Thursday, August 1, 2019

Worm Hotel




A little over a year ago,
we fashioned a worm bin using a couple of storage containers.
You can find that post here.
I've got mixed feelings about it.
It's definitely a cheap and easy way to create castings for the garden.
Those critters do nothing but eat and poop,
so within a couple of months,
you've got plenty of castings to add to the garden.

The one thing that doesn't appeal to me
is that it's hard to remove the castings
without taking out a lot of the worms.
My friend Jannah has a store-bought worm bin
that works great and is much tidier for harvesting the castings.
I'm still thinking about getting one,
but at over $100, I thought I'd try a different way of worm farming first.


This is a take on an idea I used in Florida,
but on a bigger scale.
It's a worm hotel and it's used directly in the garden.
I cut a nine foot long PVC pipe into 3-foot pieces,
using a jigsaw.


Next, using a drill with a large bit,
holes were cut around the bottoms of the pipes.


I placed them in various beds,
being sure to keep the holes under the soil.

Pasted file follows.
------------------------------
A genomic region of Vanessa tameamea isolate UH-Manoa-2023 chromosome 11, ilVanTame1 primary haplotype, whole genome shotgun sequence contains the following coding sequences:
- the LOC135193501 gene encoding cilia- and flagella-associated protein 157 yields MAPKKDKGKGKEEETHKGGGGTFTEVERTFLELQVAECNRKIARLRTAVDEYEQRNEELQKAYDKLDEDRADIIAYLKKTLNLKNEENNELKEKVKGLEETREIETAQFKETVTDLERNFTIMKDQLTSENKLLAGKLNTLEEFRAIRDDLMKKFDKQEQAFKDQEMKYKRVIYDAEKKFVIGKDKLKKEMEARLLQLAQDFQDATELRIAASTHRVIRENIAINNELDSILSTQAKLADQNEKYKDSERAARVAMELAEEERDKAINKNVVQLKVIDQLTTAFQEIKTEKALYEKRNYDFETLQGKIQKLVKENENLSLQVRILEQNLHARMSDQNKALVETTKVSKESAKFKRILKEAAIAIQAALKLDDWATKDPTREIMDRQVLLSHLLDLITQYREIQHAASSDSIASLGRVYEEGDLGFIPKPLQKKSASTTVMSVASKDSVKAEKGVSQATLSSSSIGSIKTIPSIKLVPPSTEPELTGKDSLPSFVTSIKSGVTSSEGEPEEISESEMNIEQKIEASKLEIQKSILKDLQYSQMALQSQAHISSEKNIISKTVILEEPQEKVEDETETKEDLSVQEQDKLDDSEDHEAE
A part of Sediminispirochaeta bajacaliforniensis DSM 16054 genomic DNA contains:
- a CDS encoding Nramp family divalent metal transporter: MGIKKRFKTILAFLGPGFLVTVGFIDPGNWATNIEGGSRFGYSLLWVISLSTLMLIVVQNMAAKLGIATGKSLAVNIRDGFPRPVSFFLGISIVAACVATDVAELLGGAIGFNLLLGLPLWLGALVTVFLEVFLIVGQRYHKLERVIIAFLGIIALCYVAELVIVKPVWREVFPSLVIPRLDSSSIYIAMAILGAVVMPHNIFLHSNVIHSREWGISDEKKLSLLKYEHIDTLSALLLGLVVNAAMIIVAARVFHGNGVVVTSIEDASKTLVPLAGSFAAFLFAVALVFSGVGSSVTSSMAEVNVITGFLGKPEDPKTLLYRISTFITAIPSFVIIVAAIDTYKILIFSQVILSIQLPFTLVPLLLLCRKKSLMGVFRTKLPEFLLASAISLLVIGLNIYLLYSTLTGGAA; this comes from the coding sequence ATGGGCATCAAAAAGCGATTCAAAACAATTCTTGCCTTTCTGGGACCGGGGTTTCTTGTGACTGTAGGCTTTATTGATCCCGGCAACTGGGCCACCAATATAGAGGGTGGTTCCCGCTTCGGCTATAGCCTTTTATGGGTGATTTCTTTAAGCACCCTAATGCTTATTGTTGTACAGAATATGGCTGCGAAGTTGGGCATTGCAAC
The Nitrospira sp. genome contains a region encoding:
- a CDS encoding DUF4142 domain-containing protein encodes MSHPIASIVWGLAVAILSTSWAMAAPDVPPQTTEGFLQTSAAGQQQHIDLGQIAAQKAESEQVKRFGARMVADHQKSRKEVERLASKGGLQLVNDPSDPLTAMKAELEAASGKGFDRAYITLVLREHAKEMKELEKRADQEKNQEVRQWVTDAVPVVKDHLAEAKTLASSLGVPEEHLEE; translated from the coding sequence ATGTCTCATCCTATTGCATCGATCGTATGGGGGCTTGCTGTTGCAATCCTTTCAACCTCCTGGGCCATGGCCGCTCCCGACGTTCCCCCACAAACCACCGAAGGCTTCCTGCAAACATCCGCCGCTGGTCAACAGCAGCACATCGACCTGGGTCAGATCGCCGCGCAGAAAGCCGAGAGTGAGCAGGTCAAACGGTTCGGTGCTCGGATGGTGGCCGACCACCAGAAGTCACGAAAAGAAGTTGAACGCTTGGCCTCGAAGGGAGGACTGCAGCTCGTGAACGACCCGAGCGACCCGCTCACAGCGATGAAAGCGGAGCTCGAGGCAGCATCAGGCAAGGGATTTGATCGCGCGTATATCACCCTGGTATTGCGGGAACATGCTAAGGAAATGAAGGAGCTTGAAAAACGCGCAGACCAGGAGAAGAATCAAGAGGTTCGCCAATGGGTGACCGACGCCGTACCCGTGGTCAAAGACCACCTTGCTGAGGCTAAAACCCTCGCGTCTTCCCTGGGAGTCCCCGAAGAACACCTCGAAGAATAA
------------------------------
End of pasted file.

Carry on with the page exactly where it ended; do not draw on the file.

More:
This one is in the white sweet potato raised bed.
The gist of it is that food scraps are added to the top of the pipe,
where worms can enter from the drilled holes near the bottom.
Since the worms are all about finding goodies to eat,
they remain in the bed, enriching the soil with their castings.


This gives us yet another way to use up coffee grounds, eggshells, 
food scraps and paper.
As long as they continue to be fed,
these workers continue to poop and feed the soil,
thus feeding your crops.
The worms check into the hotel and leave behind their gifts.


To ensure the interior stays dry,
I covered the opening with an old coffee can 
and placed a brick on top to keep other busybodies out.
I'm looking forward to seeing how it works.
One of my goals as a gardener is to eliminate the need for fertilizer,
and this may just be one way to reach that goal.

Do you use worm castings in your garden?


2 comments:

  1. I've pondered it, but have not gotten a worm bin started. I like your idea. Others I've seen, you have to worry about them freezing in the winter, but in your system, they can just go deeper in the ground. I'll be interested to hear more about how it's doing.

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    Replies
    1. Yes, I had to put my bin in the garage for the winter, but I think they'll do better in the soil too.

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